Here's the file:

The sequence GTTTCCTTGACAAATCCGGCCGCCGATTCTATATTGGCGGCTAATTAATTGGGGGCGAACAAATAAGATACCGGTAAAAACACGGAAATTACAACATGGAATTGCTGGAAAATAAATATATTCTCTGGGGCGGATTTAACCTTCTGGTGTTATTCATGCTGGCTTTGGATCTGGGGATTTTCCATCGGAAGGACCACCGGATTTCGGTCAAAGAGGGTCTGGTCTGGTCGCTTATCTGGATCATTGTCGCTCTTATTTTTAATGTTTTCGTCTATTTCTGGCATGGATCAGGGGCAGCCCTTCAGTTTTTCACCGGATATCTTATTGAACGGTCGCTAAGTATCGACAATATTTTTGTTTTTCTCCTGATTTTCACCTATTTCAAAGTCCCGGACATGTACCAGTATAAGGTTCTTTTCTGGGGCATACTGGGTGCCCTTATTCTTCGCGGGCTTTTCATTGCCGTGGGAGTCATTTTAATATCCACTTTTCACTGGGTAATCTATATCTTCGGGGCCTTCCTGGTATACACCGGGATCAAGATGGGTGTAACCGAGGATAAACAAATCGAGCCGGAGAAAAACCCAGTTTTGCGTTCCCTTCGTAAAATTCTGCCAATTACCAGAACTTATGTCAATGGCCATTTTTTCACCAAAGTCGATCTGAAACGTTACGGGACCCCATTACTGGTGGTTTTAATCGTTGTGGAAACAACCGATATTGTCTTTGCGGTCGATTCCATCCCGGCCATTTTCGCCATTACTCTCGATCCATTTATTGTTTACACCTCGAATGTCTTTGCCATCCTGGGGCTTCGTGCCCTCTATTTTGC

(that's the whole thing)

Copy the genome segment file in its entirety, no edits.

The sequence GTTTCCTTGACAAATCCGGCCGCCGATTCTATATTGGCGGCTAATTAATTGGGGGCGAACAAATAAGATACCGGTAAAAACACGGAAATTACAACATGGAATTGCTGGAAAATAAATATATTCTCTGGGGCGGATTTAACCTTCTGGTGTTATTCATGCTGGCTTTGGATCTGGGGATTTTCCATCGGAAGGACCACCGGATTTCGGTCAAAGAGGGTCTGGTCTGGTCGCTTATCTGGATCATTGTCGCTCTTATTTTTAATGTTTTCGTCTATTTCTGGCATGGATCAGGGGCAGCCCTTCAGTTTTTCACCGGATATCTTATTGAACGGTCGCTAAGTATCGACAATATTTTTGTTTTTCTCCTGATTTTCACCTATTTCAAAGTCCCGGACATGTACCAGTATAAGGTTCTTTTCTGGGGCATACTGGGTGCCCTTATTCTTCGCGGGCTTTTCATTGCCGTGGGAGTCATTTTAATATCCACTTTTCACTGGGTAATCTATATCTTCGGGGCCTTCCTGGTATACACCGGGATCAAGATGGGTGTAACCGAGGATAAACAAATCGAGCCGGAGAAAAACCCAGTTTTGCGTTCCCTTCGTAAAATTCTGCCAATTACCAGAACTTATGTCAATGGCCATTTTTTCACCAAAGTCGATCTGAAACGTTACGGGACCCCATTACTGGTGGTTTTAATCGTTGTGGAAACAACCGATATTGTCTTTGCGGTCGATTCCATCCCGGCCATTTTCGCCATTACTCTCGATCCATTTATTGTTTACACCTCGAATGTCTTTGCCATCCTGGGGCTTCGTGCCCTCTATTTTGC